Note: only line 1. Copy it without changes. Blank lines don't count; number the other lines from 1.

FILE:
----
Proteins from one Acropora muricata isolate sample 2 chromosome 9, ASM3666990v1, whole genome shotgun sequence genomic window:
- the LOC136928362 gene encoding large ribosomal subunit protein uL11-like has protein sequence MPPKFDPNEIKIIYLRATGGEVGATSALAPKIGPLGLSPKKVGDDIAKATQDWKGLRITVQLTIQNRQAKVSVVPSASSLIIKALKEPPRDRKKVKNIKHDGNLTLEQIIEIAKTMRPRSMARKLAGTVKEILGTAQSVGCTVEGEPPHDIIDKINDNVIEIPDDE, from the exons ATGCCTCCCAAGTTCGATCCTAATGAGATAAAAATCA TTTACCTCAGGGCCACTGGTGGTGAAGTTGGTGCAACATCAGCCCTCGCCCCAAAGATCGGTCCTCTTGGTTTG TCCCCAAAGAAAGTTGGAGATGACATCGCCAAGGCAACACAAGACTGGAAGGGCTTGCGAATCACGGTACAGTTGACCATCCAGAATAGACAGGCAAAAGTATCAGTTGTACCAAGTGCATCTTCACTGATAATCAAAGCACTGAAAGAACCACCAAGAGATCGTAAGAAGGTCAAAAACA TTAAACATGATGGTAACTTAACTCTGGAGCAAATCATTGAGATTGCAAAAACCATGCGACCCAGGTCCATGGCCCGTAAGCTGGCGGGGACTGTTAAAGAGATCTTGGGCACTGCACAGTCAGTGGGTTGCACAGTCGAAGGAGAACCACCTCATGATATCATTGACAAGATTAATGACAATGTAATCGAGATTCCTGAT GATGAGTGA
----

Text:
Proteins from one Acropora muricata isolate sample 2 chromosome 9, ASM3666990v1, whole genome shotgun sequence genomic window: